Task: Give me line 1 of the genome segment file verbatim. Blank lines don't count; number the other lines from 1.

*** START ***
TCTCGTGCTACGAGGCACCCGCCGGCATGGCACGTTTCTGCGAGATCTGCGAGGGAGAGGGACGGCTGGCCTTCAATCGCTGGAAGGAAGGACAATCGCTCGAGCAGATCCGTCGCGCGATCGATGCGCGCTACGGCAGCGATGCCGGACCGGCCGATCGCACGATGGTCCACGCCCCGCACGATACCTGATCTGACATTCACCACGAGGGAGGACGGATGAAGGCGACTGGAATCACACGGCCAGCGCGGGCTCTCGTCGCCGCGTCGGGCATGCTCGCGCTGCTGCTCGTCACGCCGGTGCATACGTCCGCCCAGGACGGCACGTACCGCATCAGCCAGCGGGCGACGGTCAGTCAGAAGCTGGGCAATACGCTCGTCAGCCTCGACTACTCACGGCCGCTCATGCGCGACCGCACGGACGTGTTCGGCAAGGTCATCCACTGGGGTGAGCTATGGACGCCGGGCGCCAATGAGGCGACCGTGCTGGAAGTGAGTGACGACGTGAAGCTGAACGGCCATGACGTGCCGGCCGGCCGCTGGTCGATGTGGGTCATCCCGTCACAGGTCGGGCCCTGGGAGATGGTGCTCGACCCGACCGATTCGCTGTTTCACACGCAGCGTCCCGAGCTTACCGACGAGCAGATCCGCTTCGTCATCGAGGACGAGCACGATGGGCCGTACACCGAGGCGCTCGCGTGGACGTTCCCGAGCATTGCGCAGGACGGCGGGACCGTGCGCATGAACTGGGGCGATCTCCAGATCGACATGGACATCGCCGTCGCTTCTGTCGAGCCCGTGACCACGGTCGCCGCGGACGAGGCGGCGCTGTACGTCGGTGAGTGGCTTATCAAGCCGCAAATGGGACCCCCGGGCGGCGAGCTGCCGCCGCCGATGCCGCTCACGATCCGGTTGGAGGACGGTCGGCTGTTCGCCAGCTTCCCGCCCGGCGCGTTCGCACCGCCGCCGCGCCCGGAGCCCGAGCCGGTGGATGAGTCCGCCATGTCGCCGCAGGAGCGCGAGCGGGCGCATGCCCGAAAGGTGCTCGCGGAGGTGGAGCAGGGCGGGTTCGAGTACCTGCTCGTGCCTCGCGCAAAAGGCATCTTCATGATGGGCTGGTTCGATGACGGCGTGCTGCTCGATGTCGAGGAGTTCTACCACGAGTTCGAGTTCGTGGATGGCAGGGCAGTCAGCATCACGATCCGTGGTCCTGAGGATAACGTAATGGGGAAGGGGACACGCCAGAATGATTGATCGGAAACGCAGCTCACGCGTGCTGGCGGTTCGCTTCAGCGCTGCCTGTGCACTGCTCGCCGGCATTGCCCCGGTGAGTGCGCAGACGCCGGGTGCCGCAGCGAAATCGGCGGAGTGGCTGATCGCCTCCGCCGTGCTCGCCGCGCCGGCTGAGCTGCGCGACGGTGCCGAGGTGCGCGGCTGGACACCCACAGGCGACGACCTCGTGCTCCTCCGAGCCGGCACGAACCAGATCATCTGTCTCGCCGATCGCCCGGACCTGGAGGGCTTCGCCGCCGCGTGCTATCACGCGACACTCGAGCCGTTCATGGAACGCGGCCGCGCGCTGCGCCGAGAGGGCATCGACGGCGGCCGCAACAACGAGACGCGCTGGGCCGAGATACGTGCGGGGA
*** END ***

TCTCGTGCTACGAGGCACCCGCCGGCATGGCACGTTTCTGCGAGATCTGCGAGGGAGAGGGACGGCTGGCCTTCAATCGCTGGAAGGAAGGACAATCGCTCGAGCAGATCCGTCGCGCGATCGATGCGCGCTACGGCAGCGATGCCGGACCGGCCGATCGCACGATGGTCCACGCCCCGCACGATACCTGATCTGACATTCACCACGAGGGAGGACGGATGAAGGCGACTGGAATCACACGGCCAGCGCGGGCTCTCGTCGCCGCGTCGGGCATGCTCGCGCTGCTGCTCGTCACGCCGGTGCATACGTCCGCCCAGGACGGCACGTACCGCATCAGCCAGCGGGCGACGGTCAGTCAGAAGCTGGGCAATACGCTCGTCAGCCTCGACTACTCACGGCCGCTCATGCGCGACCGCACGGACGTGTTCGGCAAGGTCATCCACTGGGGTGAGCTATGGACGCCGGGCGCCAATGAGGCGACCGTGCTGGAAGTGAGTGACGACGTGAAGCTGAACGGCCATGACGTGCCGGCCGGCCGCTGGTCGATGTGGGTCATCCCGTCACAGGTCGGGCCCTGGGAGATGGTGCTCGACCCGACCGATTCGCTGTTTCACACGCAGCGTCCCGAGCTTACCGACGAGCAGATCCGCTTCGTCATCGAGGACGAGCACGATGGGCCGTACACCGAGGCGCTCGCGTGGACGTTCCCGAGCATTGCGCAGGACGGCGGGACCGTGCGCATGAACTGGGGCGATCTCCAGATCGACATGGACATCGCCGTCGCTTCTGTCGAGCCCGTGACCACGGTCGCCGCGGACGAGGCGGCGCTGTACGTCGGTGAGTGGCTTATCAAGCCGCAAATGGGACCCCCGGGCGGCGAGCTGCCGCCGCCGATGCCGCTCACGATCCGGTTGGAGGACGGTCGGCTGTTCGCCAGCTTCCCGCCCGGCGCGTTCGCACCGCCGCCGCGCCCGGAGCCCGAGCCGGTGGATGAGTCCGCCATGTCGCCGCAGGAGCGCGAGCGGGCGCATGCCCGAAAGGTGCTCGCGGAGGTGGAGCAGGGCGGGTTCGAGTACCTGCTCGTGCCTCGCGCAAAAGGCATCTTCATGATGGGCTGGTTCGATGACGGCGTGCTGCTCGATGTCGAGGAGTTCTACCACGAGTTCGAGTTCGTGGATGGCAGGGCAGTCAGCATCACGATCCGTGGTCCTGAGGATAACGTAATGGGGAAGGGGACACGCCAGAATGATTGATCGGAAACGCAGCTCACGCGTGCTGGCGGTTCGCTTCAGCGCTGCCTGTGCACTGCTCGCCGGCATTGCCCCGGTGAGTGCGCAGACGCCGGGTGCCGCAGCGAAATCGGCGGAGTGGCTGATCGCCTCCGCCGTGCTCGCCGCGCCGGCTGAGCTGCGCGACGGTGCCGAGGTGCGCGGCTGGACACCCACAGGCGACGACCTCGTGCTCCTCCGAGCCGGCACGAACCAGATCATCTGTCTCGCCGATCGCCCGGACCTGGAGGGCTTCGCCGCCGCGTGCTATCACGCGACACTCGAGCCGTTCATGGAACGCGGCCGCGCGCTGCGCCGAGAGGGCATCGACGGCGGCCGCAACAACGAGACGCGCTGGGCCGAGATACGTGCGGGGA